Note: there is offscreen torture. We don’t see this, but we do see people planning for it, as well as having to deal with the results.

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TV Review: The A-Team

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This is another series from the ’80s that we’ve found at the library, and are enjoying watching.

“If you are in trouble, if no one else can help, and if you can find them, maybe you can hire ‘The A-Team’.”

The show was fun, a lot of fluff, and probably even less realistic than, say, “Bewitched”. Lots of flying bullets, few people getting hurt (unless it was important for the plot). Hiding from the military police in Los Angeles, while driving a really distinctive black van. Face set up in a different really lucrative fake career each time. Breaking Murdock out of the hospital each time. All that over and over again.

I remember them building a tank every week from whatever was lying around in that episode, but now that we’re watching it, they don’t build tanks nearly that often. Maybe once a month or so.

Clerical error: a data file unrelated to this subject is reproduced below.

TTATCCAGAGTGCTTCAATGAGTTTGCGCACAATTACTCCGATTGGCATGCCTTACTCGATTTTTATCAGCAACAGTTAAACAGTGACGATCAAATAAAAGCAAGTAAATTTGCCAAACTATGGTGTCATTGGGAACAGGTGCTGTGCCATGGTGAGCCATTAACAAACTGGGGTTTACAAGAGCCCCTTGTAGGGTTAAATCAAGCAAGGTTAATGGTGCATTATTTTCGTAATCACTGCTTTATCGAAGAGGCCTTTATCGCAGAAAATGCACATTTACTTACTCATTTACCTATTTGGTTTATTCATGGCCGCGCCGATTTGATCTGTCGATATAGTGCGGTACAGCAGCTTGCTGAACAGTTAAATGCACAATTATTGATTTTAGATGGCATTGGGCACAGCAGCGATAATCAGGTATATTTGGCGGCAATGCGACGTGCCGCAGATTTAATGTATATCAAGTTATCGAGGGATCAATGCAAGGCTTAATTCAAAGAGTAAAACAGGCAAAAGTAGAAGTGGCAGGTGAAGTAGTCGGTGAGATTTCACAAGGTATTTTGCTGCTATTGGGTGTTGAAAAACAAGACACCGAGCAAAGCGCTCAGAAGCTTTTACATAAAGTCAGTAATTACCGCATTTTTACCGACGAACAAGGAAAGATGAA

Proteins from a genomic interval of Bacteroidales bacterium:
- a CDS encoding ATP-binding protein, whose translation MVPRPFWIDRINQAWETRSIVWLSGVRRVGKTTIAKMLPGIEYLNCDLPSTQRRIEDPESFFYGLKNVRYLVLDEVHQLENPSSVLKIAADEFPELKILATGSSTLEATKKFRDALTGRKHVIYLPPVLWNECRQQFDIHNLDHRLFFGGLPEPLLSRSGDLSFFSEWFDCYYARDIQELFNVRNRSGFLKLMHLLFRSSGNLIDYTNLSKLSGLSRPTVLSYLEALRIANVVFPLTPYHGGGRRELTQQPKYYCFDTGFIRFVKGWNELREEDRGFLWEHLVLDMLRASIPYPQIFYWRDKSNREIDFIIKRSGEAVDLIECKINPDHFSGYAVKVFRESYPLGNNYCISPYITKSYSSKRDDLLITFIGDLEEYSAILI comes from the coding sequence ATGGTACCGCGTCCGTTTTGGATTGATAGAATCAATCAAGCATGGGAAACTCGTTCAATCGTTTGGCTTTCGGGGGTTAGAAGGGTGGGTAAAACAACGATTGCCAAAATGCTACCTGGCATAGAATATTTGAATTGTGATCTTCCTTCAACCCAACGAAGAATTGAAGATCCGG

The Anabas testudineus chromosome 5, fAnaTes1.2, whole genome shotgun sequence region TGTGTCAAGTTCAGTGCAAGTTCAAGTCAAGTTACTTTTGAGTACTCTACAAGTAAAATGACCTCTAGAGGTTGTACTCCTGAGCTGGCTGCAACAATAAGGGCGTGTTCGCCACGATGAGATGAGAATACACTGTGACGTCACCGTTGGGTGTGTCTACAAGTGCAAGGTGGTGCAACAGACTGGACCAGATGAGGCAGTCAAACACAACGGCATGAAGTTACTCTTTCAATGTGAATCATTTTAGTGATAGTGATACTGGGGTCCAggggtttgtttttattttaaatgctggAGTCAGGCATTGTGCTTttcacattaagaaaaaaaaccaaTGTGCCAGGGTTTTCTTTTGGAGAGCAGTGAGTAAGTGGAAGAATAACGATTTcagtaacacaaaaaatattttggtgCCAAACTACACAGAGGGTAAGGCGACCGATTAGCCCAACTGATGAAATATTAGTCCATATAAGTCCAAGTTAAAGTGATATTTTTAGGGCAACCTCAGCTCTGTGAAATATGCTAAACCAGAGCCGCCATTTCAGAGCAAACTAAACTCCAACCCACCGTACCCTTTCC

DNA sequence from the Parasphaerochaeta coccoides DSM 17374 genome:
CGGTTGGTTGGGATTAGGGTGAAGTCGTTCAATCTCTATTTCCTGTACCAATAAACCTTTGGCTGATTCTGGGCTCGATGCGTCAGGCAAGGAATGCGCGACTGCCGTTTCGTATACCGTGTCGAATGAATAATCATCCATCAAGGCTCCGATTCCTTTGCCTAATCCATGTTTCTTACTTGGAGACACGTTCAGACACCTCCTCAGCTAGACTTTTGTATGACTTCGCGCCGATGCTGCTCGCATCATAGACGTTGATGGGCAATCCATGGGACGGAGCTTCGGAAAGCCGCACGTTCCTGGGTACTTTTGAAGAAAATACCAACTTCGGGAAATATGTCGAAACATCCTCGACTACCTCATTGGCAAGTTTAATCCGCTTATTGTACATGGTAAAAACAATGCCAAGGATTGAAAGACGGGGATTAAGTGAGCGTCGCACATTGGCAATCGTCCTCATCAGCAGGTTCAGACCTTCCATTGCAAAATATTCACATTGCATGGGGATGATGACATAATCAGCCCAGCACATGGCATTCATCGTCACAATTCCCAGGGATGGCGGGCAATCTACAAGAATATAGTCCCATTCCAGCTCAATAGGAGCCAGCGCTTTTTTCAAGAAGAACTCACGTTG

But it was a formula show, of course. In one of the best senses of the word. They were hired to make something right, or happened to come across something really wrong on their own, and went up against the bad guys. Things went horribly wrong, and Hannibal Smith (the leader) would say, “I love it when a plan comes together.” Then they’d go up against the bad guys again, and win. Decisively. And then they’d leave (sometimes with a hefty fee, more often without one), just as the military police were driving up (lights flashing, sirens blaring).

Some political commentary in a few episodes, but mostly just nearly bloodless shoot-em-up fun.

Remington Steele

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We’ve been watching Remington Steele lately, and having a great time with it.